- Apply critical thinking to inform and communicate professional judgments. Clinical social workers consistently combine research-informed methods with wisdom derived from clinical practice to effectively assess, understand, diagnose and address client challenges. Clinical social workers also use critical thinking skills to help clients identify and use their internal strengths and external resources to tackle difficult social, emotional, behavioral and psychological issues.
- Engage diversity and difference in practice. Clinical social workers have an in-depth understanding of how diversity impacts people’s experiences, perspectives and interactions with others. They acknowledge that differences in age, race, gender, class, culture, political views, sexual orientation and other characteristics can lead to marginalization, alienation, oppression and/or harmful power dynamics within society that can negatively impact people on an individual and community level. Clinical social workers also understand how demographic differences and the marginalization that can result from them affect how clients present and discuss their challenges during therapeutic sessions.
- Advance human rights and social and economic justice. In addition to addressing client challenges at the individual level, clinical social workers should be invested in examining, understanding and working to address social oppression on a national and international level. Clinical social workers serve as scholars of and advocates for human rights, social and economic justice, and accessibility to social support.
- Engage in research-informed practice and practice-informed research. Clinical social workers understand the interplay between social work research and clinical practice, in that they utilize evidence-based interventions and use recent and relevant research to inform their work with clients. Additionally, clinical social workers may engage in research by contacting research institutions and communities about problems they have encountered in the field.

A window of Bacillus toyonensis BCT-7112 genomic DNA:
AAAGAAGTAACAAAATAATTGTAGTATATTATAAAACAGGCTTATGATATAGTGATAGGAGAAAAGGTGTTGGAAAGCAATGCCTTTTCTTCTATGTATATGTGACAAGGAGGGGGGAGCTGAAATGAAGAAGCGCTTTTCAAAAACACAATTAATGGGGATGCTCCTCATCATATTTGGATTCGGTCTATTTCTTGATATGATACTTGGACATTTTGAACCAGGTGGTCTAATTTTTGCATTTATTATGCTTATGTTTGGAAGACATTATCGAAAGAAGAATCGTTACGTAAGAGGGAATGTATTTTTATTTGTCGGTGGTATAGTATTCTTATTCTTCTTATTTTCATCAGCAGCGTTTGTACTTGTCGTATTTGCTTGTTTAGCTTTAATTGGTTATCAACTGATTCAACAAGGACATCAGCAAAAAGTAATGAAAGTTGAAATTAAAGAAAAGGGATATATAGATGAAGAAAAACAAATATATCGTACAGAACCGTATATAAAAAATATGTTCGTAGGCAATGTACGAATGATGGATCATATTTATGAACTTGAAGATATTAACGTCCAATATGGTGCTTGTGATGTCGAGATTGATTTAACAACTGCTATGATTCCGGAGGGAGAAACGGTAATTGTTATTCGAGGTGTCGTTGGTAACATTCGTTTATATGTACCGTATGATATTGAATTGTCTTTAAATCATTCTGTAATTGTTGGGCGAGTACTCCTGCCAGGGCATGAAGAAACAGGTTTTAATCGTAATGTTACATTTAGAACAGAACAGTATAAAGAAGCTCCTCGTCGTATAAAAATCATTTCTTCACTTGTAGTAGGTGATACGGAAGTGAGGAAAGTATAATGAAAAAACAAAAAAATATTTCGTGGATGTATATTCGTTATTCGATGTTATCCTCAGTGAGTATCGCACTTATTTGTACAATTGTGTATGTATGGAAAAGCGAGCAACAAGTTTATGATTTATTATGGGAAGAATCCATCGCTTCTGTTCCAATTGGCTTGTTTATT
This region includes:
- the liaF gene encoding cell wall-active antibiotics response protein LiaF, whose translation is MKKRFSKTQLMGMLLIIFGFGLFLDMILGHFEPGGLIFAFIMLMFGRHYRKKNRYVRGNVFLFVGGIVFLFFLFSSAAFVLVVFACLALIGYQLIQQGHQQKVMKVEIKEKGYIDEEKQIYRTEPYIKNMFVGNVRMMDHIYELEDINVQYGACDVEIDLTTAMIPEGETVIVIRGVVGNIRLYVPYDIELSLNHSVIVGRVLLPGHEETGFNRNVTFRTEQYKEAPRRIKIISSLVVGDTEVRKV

- Apply knowledge of human behavior and the social environment. Clinical social workers have sound and functional knowledge of human development, psychology and behavior across the lifespan, and use this knowledge to effectively address clients’ challenges in the context of their biological, intellectual, behavioral and social development.
- Engage in policy practice to advance social and economic well-being and to deliver effective social work services. Clinical social workers are active scholars of state and national policy as it relates to the well-being of vulnerable populations and society as a whole. They also serve as advocates for policies that support and improve the lives of people in need.
- Respond to contexts that shape practice. Clinical social workers are flexible and adapt their clinical practice to the changing social, organizational and professional contexts in which they work. They remain aware of evolving social, political, organizational and economic climates, and work to not only respond to these changes, but also lead positive developments in these areas as part of a larger group of human service professionals.
- Engage, assess, intervene and evaluate with individuals, families, groups, organizations and communities. Clinical social workers should have the knowledge and skills to assess, identify, analyze and address clients’ challenges through a combination of empathetic and culturally sensitive engagement with individuals, families and groups; rigorous and multifaceted bio-psycho-social-spiritual assessment methods; evidence-based interventions that aim to help clients address, manage and/or prevent issues that negatively impact their well-being; and evaluate the effectiveness of clinical assessments and interventions, with the intention to always improve one’s practice through continued research and professional development.